Glenn Lyons is the Mott MacDonald professor of future mobility at UWE Bristol, and the coordinator for the project Triple Access Planning for Uncertain Futures.

Triple Access Planning

Rethinking Appraisal and Prioritisation of Transport Infrastructure Investment

When I started my career in transport one of the areas I had to learn about first was basic economics.

When I started working for the government, I then started to learn about politics.

I saw lots of politicians studied PPE – Philosophy, Politics and Economics, so I decided I should learn a bit about Philosophy.

I did a short online course and discovered that philosophy was simply thinking about how we think about something. The start of the title of tonight’s event could easily have been Transport Philosophy and Prioritisation of Transport Infrastructure Investment.

The course also taught me that philosophy is something that you have to actively do. You need to postulate, debate, discuss and argue and that’s what I’m here to do tonight and so to be clear, what I’m going to say are generally my personal musings and thoughts on this topic and may not reflect the views of Transport Scotland or the Scottish Government.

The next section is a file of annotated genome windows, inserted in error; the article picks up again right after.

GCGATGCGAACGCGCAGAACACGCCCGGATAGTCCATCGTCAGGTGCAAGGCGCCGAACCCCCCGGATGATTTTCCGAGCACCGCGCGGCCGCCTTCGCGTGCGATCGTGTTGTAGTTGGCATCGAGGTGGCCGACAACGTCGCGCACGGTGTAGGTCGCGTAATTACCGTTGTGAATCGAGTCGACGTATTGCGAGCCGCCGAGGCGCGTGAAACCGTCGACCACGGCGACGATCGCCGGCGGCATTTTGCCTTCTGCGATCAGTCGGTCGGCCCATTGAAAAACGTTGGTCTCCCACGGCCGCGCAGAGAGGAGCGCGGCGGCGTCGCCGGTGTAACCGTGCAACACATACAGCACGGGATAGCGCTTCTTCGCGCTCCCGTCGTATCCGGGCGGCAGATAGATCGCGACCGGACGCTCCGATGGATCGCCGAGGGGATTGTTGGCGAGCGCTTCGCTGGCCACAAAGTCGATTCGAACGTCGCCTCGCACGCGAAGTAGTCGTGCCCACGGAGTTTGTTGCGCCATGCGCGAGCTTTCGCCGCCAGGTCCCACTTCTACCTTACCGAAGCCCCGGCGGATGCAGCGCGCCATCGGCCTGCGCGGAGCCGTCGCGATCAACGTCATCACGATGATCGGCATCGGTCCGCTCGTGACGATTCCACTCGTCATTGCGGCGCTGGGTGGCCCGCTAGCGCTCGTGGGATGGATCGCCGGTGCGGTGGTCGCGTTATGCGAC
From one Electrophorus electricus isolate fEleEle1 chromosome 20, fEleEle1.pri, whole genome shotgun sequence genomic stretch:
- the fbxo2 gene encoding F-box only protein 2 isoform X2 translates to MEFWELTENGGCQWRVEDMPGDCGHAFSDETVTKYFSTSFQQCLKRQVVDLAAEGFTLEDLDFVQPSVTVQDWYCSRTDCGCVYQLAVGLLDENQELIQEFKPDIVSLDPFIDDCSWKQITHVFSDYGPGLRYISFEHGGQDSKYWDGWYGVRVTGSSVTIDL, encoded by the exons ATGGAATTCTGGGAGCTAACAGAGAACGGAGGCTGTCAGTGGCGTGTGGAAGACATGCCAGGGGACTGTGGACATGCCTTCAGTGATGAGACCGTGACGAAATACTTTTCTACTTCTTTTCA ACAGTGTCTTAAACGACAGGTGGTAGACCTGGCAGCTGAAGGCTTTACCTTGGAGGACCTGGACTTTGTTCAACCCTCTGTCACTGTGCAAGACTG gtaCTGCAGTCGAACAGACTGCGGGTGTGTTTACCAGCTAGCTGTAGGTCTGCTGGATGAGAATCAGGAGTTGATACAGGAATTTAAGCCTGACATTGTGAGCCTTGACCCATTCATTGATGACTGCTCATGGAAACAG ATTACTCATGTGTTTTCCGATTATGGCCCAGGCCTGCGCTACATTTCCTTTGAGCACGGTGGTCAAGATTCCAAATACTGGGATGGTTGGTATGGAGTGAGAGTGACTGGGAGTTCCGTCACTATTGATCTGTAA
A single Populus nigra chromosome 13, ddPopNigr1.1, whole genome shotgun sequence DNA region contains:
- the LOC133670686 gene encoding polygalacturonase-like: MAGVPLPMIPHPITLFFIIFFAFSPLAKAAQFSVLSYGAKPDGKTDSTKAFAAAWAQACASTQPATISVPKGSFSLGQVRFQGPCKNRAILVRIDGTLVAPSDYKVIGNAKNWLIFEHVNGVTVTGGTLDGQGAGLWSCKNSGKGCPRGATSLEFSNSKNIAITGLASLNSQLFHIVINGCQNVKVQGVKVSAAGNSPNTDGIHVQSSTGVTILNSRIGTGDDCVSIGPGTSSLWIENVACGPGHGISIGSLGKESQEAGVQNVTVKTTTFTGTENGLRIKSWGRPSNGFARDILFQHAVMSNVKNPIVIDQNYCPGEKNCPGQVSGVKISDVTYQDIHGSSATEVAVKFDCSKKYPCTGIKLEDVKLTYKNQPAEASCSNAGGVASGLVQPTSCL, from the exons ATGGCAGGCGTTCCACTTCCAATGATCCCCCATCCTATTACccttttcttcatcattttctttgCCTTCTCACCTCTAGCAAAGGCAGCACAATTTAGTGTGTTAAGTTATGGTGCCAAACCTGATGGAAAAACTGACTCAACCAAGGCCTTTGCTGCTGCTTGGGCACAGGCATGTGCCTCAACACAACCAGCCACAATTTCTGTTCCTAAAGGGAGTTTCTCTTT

Philosophically, it occurred to me that the transport sector is founded on a paradox.

I think that travel is a good thing. It has broadened my mind. I have seen many wondrous sights on 5 different continents. I enjoy going new places and getting out and about.

But I have spent a most of my career working on the assumption that travel is a bad thing. It is a disutility. Indeed, many of our business cases are founded on travel time savings.

And it gets even more complex for us. Fundamentally, as an industry we have been very good at getting people to travel further and that’s been accepted as good. Compared to 50 years ago we now travel on average over 50% further a day – 19 miles rather than 12 without taking any more time to do that.

We’ve built more homes, enabled services to consolidate and become more efficient.

However, the faster we travel, the more energy we use and even worse it’s a squared relationship. Kinetic energy = ½ mass x velocity squared.

It’s very bad when we get that energy from fossil fuels, but even if we go all electric, that’s a lot of energy to generate.